Ava Morgan may be slight of build — with smart eyes and a bright smile — but she’s a powerhouse at building sets. The enthusiastic high-schooler joined our stage carpentry team as part of a two-week summer internship program at the Fountain.
Ava lives with her family in Los Angeles and is a freshman at Marlborough School in Hancock Park. She got interested in the technical backstage life of theatre — props, lights, set building — in 7th grade. For two years, she performed a variety of backstage jobs in plays at school. Marlborough Technical Director, Doug Lowry, was impressed and eager to encourage her growth and education.
“He asked me if I’d be interested in interning at a professional theater for a few weeks during the summer,” Ava explains. “When we talked about it more, he brought up the Fountain and we decided to give it a shot. It worked out great.”
Lowry contacted Stephen Sachs at the Fountain Theatre and Ava was immediately put to work as an intern building sets for our upcoming West Coast Premiere of Tennessee Williams’ Baby Doll. As a stage carpenter, she was cutting lumber, building flats and platforms, and putting it all together with the rest of the professional team. Soon, she was also climbing ladders, striking and hanging lights.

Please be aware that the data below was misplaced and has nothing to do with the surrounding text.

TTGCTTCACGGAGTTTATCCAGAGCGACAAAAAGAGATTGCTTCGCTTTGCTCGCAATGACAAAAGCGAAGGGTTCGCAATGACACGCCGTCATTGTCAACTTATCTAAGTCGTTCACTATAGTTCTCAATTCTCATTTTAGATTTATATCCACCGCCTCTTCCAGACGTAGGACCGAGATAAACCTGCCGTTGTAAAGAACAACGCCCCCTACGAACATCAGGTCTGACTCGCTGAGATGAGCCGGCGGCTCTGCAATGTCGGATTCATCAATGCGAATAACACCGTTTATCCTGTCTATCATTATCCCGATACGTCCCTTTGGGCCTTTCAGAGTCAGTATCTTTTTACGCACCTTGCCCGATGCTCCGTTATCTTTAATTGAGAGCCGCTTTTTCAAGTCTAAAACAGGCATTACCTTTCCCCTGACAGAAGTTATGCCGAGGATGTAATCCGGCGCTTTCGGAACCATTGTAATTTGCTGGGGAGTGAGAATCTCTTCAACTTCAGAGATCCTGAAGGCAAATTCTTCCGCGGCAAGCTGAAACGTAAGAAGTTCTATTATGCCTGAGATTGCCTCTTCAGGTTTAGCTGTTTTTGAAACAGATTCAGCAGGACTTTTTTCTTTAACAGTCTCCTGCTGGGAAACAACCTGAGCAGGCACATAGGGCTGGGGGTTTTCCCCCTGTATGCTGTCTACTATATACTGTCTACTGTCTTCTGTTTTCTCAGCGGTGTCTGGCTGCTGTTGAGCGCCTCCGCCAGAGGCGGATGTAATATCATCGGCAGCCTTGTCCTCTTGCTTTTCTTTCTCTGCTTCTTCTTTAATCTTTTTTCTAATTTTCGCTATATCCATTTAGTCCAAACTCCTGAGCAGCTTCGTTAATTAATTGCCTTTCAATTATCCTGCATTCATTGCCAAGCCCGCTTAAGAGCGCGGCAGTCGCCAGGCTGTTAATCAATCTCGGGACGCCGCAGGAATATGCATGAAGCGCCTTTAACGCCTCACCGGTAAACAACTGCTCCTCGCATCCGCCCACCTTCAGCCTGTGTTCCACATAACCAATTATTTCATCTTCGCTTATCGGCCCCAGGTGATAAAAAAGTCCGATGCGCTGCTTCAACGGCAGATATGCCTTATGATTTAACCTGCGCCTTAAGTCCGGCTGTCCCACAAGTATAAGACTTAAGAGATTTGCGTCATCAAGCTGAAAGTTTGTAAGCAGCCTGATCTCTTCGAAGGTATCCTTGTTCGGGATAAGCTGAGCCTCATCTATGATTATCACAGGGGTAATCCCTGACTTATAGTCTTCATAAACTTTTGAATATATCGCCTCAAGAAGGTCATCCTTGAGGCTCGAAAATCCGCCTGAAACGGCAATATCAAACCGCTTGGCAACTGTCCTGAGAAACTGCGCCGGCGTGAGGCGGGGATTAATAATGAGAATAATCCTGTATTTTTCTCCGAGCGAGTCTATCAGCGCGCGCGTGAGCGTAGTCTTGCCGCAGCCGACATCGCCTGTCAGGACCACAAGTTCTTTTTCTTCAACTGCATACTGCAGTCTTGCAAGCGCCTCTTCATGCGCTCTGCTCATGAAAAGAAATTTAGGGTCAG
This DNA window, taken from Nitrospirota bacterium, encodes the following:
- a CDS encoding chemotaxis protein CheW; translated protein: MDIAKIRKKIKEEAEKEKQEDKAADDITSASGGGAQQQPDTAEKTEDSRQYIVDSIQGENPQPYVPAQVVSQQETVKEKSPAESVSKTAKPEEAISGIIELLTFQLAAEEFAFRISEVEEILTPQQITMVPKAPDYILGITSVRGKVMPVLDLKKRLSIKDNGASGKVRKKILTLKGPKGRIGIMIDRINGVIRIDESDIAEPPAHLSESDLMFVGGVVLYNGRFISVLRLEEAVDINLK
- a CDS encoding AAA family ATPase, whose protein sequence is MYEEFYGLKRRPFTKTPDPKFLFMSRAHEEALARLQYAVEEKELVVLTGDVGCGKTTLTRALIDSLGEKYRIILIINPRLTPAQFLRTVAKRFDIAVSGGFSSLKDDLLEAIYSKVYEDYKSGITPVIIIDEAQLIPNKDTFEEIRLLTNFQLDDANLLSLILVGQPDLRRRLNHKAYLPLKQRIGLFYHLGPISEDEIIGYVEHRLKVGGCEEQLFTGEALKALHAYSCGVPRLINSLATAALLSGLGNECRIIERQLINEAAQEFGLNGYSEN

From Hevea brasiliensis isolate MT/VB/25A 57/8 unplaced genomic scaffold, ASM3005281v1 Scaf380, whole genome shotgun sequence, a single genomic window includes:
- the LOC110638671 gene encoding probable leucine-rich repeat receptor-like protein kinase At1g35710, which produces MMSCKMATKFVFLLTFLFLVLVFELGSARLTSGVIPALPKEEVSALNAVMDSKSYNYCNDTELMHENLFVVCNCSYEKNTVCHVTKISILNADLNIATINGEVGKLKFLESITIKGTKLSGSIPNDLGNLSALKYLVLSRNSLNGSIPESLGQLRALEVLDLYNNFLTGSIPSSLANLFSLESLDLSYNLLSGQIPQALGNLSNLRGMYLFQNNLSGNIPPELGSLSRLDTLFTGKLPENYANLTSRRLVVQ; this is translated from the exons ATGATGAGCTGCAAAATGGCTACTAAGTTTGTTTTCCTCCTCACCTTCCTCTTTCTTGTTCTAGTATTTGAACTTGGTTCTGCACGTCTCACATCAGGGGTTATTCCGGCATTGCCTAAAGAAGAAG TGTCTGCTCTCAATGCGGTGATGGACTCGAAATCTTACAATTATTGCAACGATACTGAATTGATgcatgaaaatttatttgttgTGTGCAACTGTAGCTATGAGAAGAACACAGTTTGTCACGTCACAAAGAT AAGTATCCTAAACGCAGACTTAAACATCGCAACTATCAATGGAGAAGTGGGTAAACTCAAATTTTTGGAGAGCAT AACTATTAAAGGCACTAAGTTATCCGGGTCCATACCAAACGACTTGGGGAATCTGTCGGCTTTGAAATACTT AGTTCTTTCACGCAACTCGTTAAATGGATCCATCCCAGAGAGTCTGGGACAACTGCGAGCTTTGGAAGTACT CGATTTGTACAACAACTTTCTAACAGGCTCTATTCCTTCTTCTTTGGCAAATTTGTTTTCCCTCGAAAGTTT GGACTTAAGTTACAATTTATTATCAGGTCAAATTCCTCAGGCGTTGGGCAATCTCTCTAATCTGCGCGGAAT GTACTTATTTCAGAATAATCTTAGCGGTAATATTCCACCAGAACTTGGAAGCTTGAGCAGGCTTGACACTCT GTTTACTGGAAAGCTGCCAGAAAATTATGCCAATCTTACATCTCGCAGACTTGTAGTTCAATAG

“I absolutely liked working at the Fountain,” she beams. “I am not sure exactly what I expected it to be, especially since this was my first time having a job of sorts outside of school. I liked working in areas that I have basic training in, but have not had the opportunity to focus on them at school. I think it actually was a good thing to do it in an unfamiliar setting with people I haven’t worked with before.”
Foremost was Scott Tuomey, the Fountain Technical Director for 26 years who has overseen every production since the theatre’s founding in 1990. He mentored Ava’s internship, guiding her through the techniques of professional stage craft.
“I had a lot of one-on-one time with Scott,” says Ava. “Which allowed me to ask more questions than I would in a group setting and learn more about not only what to do and how to do it but why. I had a great time working with him.”
And, says Ava, it was a valuable educational experience.
“I think one of the most important things I learned was how to communicate with coworkers who were older and more experienced than me, ” she admits. “I also learned much more about how to translate designs into sets and the various skills related to carpentry.”
Her brief internship now over, Ava is enjoying some summer vacation time with her family before returning to school. She is grateful for her time at the Fountain and sends “a huge thanks to everyone who made it happen.”
Will she come back to see her handiwork on Baby Doll when it opens at the Fountain?
“Definitely!” she beams. “I’m excited to see the final product.”